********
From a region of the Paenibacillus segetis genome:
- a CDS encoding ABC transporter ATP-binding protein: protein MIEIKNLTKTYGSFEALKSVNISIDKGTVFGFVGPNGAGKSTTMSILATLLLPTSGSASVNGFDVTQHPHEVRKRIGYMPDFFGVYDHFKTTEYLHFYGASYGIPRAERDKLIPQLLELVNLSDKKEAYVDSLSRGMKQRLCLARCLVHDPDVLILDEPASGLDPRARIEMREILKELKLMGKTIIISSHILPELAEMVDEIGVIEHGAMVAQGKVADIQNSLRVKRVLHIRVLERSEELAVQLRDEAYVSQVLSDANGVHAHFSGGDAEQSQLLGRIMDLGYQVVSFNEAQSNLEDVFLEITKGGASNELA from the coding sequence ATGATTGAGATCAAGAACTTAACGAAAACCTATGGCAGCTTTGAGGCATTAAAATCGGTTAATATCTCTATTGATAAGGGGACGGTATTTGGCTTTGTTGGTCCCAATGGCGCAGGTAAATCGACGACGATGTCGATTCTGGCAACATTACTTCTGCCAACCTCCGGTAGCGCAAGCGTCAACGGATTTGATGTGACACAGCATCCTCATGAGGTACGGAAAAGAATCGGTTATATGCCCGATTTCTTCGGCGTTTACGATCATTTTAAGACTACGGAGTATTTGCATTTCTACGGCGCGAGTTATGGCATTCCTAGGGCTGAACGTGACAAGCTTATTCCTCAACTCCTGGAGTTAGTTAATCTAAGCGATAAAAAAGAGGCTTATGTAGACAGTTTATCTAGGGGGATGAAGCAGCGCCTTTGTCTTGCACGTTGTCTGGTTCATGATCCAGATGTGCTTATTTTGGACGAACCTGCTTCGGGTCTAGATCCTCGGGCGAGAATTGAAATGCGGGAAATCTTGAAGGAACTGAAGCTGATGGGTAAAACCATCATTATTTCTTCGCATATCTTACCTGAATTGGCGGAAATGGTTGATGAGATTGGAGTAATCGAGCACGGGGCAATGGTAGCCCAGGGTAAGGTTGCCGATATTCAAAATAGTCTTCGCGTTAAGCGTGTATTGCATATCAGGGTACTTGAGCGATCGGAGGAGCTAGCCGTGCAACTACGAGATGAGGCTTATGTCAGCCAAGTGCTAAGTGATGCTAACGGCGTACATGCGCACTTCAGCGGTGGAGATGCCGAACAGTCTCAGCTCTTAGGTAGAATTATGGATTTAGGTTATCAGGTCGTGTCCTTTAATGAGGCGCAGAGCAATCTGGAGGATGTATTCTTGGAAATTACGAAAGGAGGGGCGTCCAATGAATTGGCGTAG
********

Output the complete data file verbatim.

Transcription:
From a region of the Paenibacillus segetis genome:
- a CDS encoding ABC transporter ATP-binding protein: protein MIEIKNLTKTYGSFEALKSVNISIDKGTVFGFVGPNGAGKSTTMSILATLLLPTSGSASVNGFDVTQHPHEVRKRIGYMPDFFGVYDHFKTTEYLHFYGASYGIPRAERDKLIPQLLELVNLSDKKEAYVDSLSRGMKQRLCLARCLVHDPDVLILDEPASGLDPRARIEMREILKELKLMGKTIIISSHILPELAEMVDEIGVIEHGAMVAQGKVADIQNSLRVKRVLHIRVLERSEELAVQLRDEAYVSQVLSDANGVHAHFSGGDAEQSQLLGRIMDLGYQVVSFNEAQSNLEDVFLEITKGGASNELA from the coding sequence ATGATTGAGATCAAGAACTTAACGAAAACCTATGGCAGCTTTGAGGCATTAAAATCGGTTAATATCTCTATTGATAAGGGGACGGTATTTGGCTTTGTTGGTCCCAATGGCGCAGGTAAATCGACGACGATGTCGATTCTGGCAACATTACTTCTGCCAACCTCCGGTAGCGCAAGCGTCAACGGATTTGATGTGACACAGCATCCTCATGAGGTACGGAAAAGAATCGGTTATATGCCCGATTTCTTCGGCGTTTACGATCATTTTAAGACTACGGAGTATTTGCATTTCTACGGCGCGAGTTATGGCATTCCTAGGGCTGAACGTGACAAGCTTATTCCTCAACTCCTGGAGTTAGTTAATCTAAGCGATAAAAAAGAGGCTTATGTAGACAGTTTATCTAGGGGGATGAAGCAGCGCCTTTGTCTTGCACGTTGTCTGGTTCATGATCCAGATGTGCTTATTTTGGACGAACCTGCTTCGGGTCTAGATCCTCGGGCGAGAATTGAAATGCGGGAAATCTTGAAGGAACTGAAGCTGATGGGTAAAACCATCATTATTTCTTCGCATATCTTACCTGAATTGGCGGAAATGGTTGATGAGATTGGAGTAATCGAGCACGGGGCAATGGTAGCCCAGGGTAAGGTTGCCGATATTCAAAATAGTCTTCGCGTTAAGCGTGTATTGCATATCAGGGTACTTGAGCGATCGGAGGAGCTAGCCGTGCAACTACGAGATGAGGCTTATGTCAGCCAAGTGCTAAGTGATGCTAACGGCGTACATGCGCACTTCAGCGGTGGAGATGCCGAACAGTCTCAGCTCTTAGGTAGAATTATGGATTTAGGTTATCAGGTCGTGTCCTTTAATGAGGCGCAGAGCAATCTGGAGGATGTATTCTTGGAAATTACGAAAGGAGGGGCGTCCAATGAATTGGCGTAG